Whether you tailgate at home or from your couch, you can consume A LOT of calories in the four hours it takes to win a football game. I, for one, don’t want to be bloated when the big score comes in at the end, so I make a healthier spread. It’s far from rabbit food, but it’s also not the calorie bomb that most of my fellow fans are dishing up.
If I can promise you bold-flavored, sticky-fingered buffalo chicken, wicked dips, and killer desserts, can you promise to try at least one lighter tailgate party this season? I’m pretty sure everyone scores in that deal!
BBQ Pork Sliders
No one needs a half-pound pile of pulled pork, but a tiny slider or two can really fill you up. Our little pork sliders are smothered in a homemade barbecue sauce and a little coleslaw for a cool crunch.
Lighter Buffalo Chicken Dip
We guarantee everything about this recipe is the same as any you’ve tried before, except we’ve cut more than 200 calories out of it! A few simple swaps make this appetizer just as creamy, spicy, and in demand as its gut-busting counterpart.
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My office mates and I recently held a lunch hour sandwich-making party. We had all of the fixings, but not a lot of the standards. Mini croissants, Orowheat sandwich rounds, and whole grain bread was piled high with black bean dip, roasted red pepper hummus, almond butter, avocados, sprouts, and Craisins. What we ended up with was a colorful collection of some of the tastiest, boldest, freshest sandwiches any of us have had in a while.
The Simple Mediterranean Sandwich and the Strawberry and PB Sandwich were two stand-out favorites, and all of the vegetarians loved the Bold Black Bean Sandwich. We’re sure you’ll find at least one favorite in our collection of nine new summer sandwich recipes because they’re all winners. They’re healthy, they’re simple, and many of the ingredients could be found on a well-stocked grocery store salad bar during your lunch hour.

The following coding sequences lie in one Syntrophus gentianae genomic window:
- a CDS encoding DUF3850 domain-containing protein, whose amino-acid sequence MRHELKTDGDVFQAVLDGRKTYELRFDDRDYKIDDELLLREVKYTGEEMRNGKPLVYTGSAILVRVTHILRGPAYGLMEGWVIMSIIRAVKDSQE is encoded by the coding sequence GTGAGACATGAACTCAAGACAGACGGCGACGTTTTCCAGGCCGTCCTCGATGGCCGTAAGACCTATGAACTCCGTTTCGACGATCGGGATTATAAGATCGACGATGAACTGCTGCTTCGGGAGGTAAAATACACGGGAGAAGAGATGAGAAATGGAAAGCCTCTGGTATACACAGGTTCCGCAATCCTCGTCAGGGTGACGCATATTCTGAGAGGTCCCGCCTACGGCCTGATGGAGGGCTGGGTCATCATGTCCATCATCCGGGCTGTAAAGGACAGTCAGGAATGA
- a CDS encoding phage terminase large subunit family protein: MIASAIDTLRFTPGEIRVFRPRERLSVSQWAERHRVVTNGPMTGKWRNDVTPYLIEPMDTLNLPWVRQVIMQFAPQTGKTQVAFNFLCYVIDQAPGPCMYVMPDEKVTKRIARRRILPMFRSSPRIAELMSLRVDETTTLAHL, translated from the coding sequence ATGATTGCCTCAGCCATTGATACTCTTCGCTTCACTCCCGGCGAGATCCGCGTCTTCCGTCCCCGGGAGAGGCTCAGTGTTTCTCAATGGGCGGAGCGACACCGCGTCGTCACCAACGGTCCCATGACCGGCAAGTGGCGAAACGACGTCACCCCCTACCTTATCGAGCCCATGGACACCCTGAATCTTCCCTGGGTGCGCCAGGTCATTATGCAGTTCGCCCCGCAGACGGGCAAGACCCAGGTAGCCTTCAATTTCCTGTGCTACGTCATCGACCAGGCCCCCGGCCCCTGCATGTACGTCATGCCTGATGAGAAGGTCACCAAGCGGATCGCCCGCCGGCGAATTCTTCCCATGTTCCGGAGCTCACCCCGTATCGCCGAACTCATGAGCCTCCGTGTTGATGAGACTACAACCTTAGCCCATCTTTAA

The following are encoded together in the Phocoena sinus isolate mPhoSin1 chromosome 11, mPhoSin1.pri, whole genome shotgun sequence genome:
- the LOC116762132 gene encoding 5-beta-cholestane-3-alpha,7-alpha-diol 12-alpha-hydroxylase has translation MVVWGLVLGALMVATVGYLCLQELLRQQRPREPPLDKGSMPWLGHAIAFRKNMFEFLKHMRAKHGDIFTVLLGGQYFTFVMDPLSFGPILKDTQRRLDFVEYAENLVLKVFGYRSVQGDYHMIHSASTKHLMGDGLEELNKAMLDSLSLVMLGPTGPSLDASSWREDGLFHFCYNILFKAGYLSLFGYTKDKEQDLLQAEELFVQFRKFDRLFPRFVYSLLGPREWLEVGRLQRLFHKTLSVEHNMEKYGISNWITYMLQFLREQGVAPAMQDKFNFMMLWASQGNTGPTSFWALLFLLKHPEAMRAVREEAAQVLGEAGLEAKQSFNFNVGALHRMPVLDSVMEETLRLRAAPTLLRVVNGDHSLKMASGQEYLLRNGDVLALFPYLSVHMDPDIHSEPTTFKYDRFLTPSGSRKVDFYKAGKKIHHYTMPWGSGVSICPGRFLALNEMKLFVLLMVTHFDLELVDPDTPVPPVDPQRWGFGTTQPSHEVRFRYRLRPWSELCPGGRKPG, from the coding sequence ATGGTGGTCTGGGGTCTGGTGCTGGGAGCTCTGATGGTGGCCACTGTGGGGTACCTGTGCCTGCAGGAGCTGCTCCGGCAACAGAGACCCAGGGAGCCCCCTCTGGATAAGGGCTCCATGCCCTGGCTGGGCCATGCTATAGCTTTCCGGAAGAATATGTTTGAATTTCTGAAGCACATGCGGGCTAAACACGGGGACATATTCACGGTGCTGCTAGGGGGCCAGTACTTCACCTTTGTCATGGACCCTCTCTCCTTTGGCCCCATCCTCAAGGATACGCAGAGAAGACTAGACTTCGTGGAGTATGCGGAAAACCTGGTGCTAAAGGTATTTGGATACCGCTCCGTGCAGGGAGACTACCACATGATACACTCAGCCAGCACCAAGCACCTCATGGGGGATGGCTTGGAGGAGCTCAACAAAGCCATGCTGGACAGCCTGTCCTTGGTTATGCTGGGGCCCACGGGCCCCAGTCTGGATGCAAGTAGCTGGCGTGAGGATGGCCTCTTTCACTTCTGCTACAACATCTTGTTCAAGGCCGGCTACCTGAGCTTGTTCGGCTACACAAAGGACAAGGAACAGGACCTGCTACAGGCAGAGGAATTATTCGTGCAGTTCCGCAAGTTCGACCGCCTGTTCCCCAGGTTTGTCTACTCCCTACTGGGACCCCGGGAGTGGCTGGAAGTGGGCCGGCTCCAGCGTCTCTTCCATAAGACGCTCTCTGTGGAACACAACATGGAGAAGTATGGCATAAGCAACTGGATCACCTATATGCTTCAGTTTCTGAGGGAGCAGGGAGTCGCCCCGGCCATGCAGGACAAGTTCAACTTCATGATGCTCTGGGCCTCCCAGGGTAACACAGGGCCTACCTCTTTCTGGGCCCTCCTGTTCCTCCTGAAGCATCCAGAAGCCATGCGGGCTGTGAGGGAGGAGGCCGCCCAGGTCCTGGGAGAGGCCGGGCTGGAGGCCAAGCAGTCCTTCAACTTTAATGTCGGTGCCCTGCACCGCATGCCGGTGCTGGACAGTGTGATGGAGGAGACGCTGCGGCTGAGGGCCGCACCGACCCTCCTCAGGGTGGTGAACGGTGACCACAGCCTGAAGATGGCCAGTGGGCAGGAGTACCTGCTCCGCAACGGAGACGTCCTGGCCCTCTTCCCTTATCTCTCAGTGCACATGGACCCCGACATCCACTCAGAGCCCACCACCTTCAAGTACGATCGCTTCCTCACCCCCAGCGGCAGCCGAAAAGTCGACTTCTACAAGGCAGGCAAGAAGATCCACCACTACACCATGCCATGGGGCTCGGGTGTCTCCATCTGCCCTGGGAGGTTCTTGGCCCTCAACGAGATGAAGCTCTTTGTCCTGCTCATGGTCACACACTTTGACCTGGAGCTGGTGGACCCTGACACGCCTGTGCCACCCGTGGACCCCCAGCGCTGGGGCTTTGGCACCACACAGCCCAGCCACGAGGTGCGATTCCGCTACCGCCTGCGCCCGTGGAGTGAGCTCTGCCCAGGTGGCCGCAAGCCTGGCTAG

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You might imagine how obscure yoga was in the advent of its day. With a few bearded men in caves secretly ‘oming’ themselves into higher states of consciousness, and barely a whisper of its benefits landing only on select ears, yoga used to be as rare as rain in the desert. Today it is highly unlikely that we will find a town without at least one yoga studio, and in some cities, there might even be a place to practice on every street
Enjoy yoga in a trance rave setting
corner. As one would expect with anything that explodes in popularity, people are putting their own spin on yoga, and looking for new ways to practice.
In the late 1960’s, several respected Indian gurus brought yoga to the west. America’s introduction to Kundalini, Iyengar and Ashtanga yoga created a small yet devout group of followers who practiced the traditional methods as taught from the masters. Sticking to the rigid principals and concepts, these classic styles of yoga attracted those with discipline and a strong desire to live a yogic lifestyle.
Today, yoga in America is a 6 billion dollar industry with over 16 million practitioners. Its popularity is mindboggling and the demographics of people who practice are extensive. From retired couch potatoes to retired athletes, yoga’s benefits are now seeping into the minds and bodies of all types.
Who knew that 5000 years after the birth of yoga we’d be throwing yoga parties, complete with champagne and glow sticks, teaching yoga to our four legged friends, and doing an inverted lotus pose whilst hanging from a silk hammock? The course that yoga has taken over the last forty years is truly fascinating.